Finding and retaining talent is critical for all metropolitan areas, even in cities like Cincinnati that boast a growing startup community, professional sports teams, an abundance of parts, and an array of Fortune 500 companies.

Arts are a draw for future cities, and in Cincinnati’s case, they are a competitive advantage that keeps our next generation of Cincinnatians while simultaneously drawing in new talent from elsewhere.

Efforts to "deepen roots" are happening throughout the hundreds of organizations and projects funded by ArtsWave, and in fact, this is one of the five areas of focus for the region’s arts sectors, as noted in ArtsWave's Blueprint for Collective Action.

Over the last year, young professionals throughout our 15-county MSA were engaged 597,476 times through more than 100 organizations and projects funded through ArtsWave. With a diverse arts sector, this engagement takes all forms.

One of those organizations, the Young Professionals Choral Collective, is a nonprofit that began in 2011 when a group of YPs began singing in OTR's Below Zero Lounge. Starting with limited funding, including a project grant provided by ArtsWave, the organization has grown to 1,200 volunteer singers, and can now claim to be the largest YP choral organization in the nation.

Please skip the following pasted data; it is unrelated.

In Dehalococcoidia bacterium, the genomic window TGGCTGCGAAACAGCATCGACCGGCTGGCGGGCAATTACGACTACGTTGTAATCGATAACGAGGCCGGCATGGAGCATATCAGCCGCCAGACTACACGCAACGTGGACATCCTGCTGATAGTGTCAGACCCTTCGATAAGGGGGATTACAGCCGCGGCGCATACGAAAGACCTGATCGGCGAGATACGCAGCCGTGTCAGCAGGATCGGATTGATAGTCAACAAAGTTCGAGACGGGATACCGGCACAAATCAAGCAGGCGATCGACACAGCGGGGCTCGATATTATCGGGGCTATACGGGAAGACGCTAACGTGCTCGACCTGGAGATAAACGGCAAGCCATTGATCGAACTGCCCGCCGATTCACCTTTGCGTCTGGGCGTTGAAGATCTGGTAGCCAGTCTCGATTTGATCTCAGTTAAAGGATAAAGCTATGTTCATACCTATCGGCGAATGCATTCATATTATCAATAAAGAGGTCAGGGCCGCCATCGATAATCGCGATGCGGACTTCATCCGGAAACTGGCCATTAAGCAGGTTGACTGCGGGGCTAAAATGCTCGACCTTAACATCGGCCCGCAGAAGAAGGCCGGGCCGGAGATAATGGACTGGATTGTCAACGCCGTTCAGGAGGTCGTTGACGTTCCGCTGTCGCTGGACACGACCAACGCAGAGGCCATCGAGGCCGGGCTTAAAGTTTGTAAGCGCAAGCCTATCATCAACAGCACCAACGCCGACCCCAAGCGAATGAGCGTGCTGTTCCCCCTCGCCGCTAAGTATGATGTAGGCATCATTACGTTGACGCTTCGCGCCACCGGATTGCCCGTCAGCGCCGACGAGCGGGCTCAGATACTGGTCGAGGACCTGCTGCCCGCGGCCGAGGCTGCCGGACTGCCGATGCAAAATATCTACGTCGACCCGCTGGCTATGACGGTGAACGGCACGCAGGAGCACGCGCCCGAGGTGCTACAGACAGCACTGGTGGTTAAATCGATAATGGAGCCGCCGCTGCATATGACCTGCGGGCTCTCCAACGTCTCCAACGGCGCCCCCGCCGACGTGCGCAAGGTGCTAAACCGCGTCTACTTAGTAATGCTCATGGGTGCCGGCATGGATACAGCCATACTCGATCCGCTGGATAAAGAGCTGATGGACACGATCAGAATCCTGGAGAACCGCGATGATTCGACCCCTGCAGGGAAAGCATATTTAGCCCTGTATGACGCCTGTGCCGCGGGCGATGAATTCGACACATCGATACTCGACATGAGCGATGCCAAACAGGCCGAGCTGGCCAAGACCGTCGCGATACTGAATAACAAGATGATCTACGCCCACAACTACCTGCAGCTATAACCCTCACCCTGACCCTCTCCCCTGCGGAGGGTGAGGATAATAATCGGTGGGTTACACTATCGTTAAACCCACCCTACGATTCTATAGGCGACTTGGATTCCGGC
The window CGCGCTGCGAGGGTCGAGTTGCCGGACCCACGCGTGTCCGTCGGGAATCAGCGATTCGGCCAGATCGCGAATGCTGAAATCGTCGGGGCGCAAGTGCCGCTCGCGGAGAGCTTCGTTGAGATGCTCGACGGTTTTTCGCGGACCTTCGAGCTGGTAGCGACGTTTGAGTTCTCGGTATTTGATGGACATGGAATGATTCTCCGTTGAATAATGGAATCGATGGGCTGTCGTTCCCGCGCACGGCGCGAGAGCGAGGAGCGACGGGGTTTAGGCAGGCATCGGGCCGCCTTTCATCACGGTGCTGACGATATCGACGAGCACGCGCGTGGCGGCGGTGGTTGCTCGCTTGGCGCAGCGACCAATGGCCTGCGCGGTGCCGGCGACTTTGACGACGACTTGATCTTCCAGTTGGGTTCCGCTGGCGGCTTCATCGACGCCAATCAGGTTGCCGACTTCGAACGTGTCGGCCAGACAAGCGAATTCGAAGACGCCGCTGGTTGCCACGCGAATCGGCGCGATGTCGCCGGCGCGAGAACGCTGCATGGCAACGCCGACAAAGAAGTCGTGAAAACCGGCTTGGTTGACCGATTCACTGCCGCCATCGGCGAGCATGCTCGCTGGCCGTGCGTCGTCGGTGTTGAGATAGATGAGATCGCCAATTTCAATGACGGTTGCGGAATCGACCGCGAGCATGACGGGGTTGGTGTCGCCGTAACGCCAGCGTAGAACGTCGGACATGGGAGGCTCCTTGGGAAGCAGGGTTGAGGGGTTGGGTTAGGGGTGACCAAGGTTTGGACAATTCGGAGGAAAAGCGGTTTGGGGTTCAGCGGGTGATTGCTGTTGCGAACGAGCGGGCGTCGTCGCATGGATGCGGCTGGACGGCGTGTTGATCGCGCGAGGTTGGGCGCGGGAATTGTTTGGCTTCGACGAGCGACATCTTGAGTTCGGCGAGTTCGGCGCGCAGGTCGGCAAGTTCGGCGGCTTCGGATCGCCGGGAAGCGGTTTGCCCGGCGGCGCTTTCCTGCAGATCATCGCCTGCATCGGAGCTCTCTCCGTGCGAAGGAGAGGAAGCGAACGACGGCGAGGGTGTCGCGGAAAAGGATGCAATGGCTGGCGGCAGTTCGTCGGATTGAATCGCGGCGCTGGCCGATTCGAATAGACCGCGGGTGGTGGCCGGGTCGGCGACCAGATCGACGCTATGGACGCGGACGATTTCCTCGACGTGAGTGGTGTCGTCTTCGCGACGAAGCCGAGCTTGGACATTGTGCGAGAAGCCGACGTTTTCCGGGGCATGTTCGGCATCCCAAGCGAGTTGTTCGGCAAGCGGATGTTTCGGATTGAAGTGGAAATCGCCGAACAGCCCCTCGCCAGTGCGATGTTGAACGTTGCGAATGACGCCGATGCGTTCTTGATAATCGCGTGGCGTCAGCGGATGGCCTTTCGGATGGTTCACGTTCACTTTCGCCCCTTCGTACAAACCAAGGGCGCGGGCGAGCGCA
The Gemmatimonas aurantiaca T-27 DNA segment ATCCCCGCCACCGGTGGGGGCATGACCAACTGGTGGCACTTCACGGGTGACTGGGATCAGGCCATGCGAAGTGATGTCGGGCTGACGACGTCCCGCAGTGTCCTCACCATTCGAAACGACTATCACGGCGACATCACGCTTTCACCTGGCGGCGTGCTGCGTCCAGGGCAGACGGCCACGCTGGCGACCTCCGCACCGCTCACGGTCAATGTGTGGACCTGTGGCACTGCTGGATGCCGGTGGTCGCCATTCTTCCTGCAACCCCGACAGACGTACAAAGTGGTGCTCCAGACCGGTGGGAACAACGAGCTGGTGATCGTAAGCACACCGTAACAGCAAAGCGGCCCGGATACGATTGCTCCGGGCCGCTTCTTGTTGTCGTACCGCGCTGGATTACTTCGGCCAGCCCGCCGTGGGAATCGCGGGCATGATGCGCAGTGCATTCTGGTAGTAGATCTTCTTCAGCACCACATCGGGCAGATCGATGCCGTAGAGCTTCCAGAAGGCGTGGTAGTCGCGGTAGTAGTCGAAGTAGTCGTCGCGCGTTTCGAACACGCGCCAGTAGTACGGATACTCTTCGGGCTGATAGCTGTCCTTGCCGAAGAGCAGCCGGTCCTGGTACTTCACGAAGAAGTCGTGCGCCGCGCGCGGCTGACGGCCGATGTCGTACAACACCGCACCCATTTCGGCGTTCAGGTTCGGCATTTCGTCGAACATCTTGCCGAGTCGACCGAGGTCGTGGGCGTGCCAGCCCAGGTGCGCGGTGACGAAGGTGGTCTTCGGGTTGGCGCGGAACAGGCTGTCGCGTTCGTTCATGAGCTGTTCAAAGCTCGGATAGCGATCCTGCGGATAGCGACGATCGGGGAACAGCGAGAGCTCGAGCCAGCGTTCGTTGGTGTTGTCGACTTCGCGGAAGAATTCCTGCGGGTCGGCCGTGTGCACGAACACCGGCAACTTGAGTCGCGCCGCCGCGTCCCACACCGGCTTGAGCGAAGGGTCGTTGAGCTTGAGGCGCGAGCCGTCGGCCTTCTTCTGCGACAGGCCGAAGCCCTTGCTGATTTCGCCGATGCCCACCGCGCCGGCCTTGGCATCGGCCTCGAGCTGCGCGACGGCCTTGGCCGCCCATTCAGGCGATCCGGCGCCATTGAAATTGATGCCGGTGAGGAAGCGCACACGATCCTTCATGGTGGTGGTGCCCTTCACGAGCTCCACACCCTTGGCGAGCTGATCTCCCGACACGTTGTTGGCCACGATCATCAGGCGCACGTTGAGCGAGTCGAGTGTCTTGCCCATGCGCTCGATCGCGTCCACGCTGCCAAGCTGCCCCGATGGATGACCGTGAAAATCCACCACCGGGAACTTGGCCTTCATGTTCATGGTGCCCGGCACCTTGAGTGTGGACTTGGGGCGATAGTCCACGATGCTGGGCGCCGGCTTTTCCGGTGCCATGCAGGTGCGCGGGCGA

YPCC's model for arts engagement combines singing and socialization, so that YPs can connect with each other through six to eight weeks of rehearsals that culminate with a performance. This signature program is combined with other ad hoc singing opportunities as well as longer rehearsal-concert tracks.

YPCC has attracted professionals new to the region and it’s keeping talented professionals. Singer Ben Goodman mentioned that when he moved from Chicago, "YPCC really sealed the deal," making him "feel connected, like a local." Singer Taneisha Walton added that she stayed in Cincinnati when she had a chance to relocate to Boston, noting "there’s nothing like this there."

While YPCC is a relatively young organization, we also have other organizations established long ago that are equally impressive in what they are doing. The Cincinnati May Festival has about 120 accomplished vocalists in its Chorus, 40 in its youth Chorus, and over 300 throughout the community that have sung in its non-audition community chorus, open to all.

As the oldest choral festival in the Western Hemisphere, this organization offers something for everyone. Matthew Swanson, Associate Director of Choruses and May Festival Youth Chorus Director of the May Festival notes that the opportunities are "unparalleled," with the chance to sing with both a professional symphony and Pops Orchestra, which together offer a broad range of music to be sung. Between the three choruses, all ages of individuals are represented, with many who consider the chorus an important parts of their lives.

ArtsWave, working with CET, recently produced the video above, which delves into how both YPCC and the Cincinnati May Festival are deepening roots throughout our region.